The 40mm securing screws are then located in position, and tightened – through the rear panel, and into the softwood battens beyond. Each stainless steel screw has a cup washer. I located all of the holes earlier – they’re easy to find. I work evenly across the panel – from side to side, and diagonally across – to opposite fixtures. Working out from the centres of each edge – towards the corners. I want the gasket to compress evenly.

It’s probably overkill – but I looked for a regular screw spacing which would work with both dimensions of the back panel. I also needed to take into account possible clashes with the screws securing the battens, inside the cabinet. In the end, I came up with a spacing at, approximately 55mm centres – so that each screw sits between each of the internal batten screws. But that’s 30 screws all together. Seems like a lot for such a small cabinet. Once the screws are in – you can certainly feel the weight of the additional metal. With luck it’ll help balance out the speaker! It might well be overkill – but that back panel certainly isn’t going anywhere.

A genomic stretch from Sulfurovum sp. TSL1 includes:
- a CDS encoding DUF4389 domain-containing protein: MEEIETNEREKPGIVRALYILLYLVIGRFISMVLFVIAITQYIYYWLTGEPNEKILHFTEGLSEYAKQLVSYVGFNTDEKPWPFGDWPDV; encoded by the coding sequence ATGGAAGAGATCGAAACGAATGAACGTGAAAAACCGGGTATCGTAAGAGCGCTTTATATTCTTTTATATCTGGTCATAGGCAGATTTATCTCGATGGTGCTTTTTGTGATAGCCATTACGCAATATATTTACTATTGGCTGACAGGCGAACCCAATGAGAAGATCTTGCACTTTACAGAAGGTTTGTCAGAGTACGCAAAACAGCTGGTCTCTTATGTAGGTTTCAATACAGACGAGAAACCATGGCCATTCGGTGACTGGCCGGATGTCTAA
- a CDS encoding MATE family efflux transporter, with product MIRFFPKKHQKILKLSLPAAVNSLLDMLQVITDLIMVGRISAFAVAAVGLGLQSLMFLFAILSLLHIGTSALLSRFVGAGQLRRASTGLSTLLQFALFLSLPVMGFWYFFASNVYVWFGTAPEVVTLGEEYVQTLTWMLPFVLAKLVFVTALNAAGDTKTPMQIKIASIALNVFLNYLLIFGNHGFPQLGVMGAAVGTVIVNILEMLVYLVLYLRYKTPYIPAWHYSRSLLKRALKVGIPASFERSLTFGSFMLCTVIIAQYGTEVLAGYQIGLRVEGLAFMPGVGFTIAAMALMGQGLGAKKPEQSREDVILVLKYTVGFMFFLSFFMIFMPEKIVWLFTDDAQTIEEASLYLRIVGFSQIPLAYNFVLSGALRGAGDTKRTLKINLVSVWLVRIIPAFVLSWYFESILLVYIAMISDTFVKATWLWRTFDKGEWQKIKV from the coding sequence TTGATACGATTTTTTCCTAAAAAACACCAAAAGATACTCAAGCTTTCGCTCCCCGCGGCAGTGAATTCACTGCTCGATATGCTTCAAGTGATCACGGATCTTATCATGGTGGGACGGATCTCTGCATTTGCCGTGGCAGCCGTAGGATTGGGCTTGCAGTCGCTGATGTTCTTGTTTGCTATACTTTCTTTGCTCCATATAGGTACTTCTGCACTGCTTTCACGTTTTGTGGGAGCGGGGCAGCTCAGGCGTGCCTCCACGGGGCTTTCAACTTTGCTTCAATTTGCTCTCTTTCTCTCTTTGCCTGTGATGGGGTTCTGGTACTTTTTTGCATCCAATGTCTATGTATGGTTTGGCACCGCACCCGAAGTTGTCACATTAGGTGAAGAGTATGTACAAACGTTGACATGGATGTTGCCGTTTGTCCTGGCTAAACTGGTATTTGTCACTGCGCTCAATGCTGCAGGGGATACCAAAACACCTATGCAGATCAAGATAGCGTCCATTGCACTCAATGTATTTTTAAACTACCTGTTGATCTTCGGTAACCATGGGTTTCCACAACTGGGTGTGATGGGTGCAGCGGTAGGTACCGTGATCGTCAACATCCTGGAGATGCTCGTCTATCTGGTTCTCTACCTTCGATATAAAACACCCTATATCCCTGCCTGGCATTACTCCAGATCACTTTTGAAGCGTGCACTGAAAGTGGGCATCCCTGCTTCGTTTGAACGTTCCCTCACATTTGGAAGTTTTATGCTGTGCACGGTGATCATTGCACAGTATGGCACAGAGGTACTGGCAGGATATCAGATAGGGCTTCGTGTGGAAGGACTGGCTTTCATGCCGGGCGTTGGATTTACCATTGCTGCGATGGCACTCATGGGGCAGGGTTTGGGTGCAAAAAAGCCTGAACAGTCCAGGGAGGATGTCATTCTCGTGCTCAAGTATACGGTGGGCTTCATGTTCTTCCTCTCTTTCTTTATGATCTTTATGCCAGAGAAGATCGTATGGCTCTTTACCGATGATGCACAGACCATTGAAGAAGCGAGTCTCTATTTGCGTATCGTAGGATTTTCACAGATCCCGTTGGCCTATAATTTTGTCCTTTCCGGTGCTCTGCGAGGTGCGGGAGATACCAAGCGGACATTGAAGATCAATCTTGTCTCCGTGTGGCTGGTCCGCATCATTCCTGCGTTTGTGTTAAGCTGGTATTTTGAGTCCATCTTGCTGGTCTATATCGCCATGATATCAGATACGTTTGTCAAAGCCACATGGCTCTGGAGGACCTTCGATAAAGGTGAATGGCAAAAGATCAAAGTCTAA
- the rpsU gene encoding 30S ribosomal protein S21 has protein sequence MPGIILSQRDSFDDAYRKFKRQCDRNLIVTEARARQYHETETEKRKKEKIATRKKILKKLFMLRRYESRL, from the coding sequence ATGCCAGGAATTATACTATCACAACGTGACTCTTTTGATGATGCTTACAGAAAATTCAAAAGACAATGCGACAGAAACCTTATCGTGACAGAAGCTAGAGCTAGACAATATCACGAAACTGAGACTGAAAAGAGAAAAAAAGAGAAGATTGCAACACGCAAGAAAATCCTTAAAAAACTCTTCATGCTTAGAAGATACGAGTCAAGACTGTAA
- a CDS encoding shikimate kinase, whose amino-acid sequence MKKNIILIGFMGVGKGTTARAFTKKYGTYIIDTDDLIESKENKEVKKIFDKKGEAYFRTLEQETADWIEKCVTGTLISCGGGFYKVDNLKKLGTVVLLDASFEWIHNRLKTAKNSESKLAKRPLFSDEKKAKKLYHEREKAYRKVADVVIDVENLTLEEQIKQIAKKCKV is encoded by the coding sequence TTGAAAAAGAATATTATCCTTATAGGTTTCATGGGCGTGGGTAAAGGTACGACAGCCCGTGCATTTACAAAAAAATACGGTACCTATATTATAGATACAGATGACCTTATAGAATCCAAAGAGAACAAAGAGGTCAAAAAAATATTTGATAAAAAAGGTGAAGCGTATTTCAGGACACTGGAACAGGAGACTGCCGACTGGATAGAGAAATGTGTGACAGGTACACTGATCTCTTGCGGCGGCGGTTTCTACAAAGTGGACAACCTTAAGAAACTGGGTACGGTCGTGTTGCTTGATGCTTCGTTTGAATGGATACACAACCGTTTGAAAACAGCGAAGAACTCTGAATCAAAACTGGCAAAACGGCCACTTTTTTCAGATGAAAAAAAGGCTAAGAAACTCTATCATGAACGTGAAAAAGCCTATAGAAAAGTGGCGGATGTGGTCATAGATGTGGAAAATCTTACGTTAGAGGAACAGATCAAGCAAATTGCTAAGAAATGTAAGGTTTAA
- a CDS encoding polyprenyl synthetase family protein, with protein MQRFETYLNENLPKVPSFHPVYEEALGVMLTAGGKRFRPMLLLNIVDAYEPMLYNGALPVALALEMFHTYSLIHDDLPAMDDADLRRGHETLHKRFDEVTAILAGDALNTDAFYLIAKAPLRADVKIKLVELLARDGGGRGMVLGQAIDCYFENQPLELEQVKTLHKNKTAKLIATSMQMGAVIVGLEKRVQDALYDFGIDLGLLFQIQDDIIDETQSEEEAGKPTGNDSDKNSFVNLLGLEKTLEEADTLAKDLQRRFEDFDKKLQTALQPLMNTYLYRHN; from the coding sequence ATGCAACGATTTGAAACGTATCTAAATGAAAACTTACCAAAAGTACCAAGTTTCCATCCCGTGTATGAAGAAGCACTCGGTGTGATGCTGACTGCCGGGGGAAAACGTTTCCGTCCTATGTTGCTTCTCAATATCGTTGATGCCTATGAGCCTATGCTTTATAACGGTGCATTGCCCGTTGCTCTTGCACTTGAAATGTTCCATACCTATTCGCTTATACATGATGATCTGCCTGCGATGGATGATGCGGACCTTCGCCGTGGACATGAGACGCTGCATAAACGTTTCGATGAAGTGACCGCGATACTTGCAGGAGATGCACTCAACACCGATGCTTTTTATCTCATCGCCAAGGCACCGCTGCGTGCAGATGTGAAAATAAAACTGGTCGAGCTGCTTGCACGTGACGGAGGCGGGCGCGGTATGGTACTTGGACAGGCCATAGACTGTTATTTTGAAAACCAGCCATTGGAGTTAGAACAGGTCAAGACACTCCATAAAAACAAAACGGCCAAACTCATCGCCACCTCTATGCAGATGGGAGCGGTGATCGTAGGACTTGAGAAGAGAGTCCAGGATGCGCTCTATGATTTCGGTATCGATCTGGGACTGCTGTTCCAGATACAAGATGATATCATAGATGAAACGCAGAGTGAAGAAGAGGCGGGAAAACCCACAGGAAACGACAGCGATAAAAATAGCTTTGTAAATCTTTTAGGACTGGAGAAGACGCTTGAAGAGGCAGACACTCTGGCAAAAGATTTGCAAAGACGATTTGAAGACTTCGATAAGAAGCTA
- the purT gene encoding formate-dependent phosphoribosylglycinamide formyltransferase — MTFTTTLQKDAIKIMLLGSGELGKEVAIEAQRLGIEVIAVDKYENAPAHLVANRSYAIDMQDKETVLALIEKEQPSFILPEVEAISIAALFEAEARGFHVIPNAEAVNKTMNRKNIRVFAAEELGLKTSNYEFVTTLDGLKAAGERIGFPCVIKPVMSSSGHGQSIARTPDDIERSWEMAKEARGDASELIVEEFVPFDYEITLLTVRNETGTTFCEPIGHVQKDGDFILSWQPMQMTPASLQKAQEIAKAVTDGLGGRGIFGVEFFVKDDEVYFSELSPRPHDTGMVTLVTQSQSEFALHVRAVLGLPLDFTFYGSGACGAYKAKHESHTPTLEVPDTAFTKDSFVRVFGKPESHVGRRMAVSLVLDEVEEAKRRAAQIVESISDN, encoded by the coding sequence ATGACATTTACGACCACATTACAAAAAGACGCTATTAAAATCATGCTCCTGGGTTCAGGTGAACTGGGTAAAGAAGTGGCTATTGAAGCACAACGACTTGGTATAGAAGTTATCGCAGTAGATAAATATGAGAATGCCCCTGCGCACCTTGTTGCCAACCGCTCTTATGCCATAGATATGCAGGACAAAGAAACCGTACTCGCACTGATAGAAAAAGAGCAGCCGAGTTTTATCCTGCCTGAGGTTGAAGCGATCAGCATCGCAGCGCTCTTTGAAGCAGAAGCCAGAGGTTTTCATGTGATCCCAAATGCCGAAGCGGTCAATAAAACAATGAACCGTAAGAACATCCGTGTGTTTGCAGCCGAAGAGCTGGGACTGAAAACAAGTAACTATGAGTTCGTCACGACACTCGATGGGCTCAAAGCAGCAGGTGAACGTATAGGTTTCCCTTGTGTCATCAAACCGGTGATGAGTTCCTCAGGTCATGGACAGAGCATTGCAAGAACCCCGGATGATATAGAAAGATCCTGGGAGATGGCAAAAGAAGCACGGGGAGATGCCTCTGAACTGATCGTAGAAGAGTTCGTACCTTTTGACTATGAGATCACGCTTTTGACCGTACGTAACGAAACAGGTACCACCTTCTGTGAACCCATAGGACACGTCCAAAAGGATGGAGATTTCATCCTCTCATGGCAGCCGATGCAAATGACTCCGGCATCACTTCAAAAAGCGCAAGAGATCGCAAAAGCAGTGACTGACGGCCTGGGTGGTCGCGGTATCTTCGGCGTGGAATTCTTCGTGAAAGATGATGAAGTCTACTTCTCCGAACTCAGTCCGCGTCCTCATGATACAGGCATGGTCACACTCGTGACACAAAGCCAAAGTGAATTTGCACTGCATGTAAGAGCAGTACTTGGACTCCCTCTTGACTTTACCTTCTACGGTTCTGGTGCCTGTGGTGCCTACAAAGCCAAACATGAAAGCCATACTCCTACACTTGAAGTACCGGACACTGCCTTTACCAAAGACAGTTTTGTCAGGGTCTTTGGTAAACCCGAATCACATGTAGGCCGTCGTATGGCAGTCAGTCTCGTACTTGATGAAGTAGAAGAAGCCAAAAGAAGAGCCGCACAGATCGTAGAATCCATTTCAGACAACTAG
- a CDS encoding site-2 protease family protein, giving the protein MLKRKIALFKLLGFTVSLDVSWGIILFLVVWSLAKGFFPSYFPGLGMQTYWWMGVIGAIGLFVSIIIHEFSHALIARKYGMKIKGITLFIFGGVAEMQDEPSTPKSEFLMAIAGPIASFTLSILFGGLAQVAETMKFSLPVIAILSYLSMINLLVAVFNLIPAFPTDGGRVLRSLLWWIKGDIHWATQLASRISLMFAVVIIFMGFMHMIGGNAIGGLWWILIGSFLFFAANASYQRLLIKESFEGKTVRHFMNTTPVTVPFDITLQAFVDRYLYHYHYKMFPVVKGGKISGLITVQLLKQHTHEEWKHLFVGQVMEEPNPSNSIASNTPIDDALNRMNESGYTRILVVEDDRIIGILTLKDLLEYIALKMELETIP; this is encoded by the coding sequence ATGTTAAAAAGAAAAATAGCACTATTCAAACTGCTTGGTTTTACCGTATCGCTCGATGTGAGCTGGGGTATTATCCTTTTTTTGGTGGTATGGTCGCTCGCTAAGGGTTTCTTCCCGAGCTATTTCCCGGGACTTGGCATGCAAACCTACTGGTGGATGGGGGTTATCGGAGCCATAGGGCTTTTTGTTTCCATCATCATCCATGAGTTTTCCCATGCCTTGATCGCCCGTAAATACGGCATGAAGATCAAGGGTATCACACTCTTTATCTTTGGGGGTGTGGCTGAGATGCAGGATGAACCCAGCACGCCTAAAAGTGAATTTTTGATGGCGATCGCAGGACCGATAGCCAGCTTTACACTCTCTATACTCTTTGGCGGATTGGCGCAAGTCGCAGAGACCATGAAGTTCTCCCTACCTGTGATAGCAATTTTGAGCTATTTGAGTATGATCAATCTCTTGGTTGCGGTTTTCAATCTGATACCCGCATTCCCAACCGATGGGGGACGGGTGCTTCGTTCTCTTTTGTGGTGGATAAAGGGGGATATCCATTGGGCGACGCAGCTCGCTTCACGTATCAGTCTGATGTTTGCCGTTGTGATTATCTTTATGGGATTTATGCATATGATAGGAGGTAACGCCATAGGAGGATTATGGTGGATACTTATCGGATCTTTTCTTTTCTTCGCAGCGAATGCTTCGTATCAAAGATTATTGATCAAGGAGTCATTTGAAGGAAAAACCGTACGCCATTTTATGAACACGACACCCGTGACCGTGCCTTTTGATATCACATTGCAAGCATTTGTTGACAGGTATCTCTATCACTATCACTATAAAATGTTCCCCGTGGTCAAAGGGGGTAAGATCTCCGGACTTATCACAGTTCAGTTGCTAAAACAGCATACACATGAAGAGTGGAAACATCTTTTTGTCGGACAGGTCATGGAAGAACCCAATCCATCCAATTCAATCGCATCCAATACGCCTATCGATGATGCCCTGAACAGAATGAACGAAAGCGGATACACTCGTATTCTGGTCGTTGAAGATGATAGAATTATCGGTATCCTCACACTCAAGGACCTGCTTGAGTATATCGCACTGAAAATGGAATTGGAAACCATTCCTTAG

And that just about completes the cabinet carcass. All I need to do now, is source the speaker, port tubes and a suitable grille cloth – and then I can look to fit out, and install the front baffle.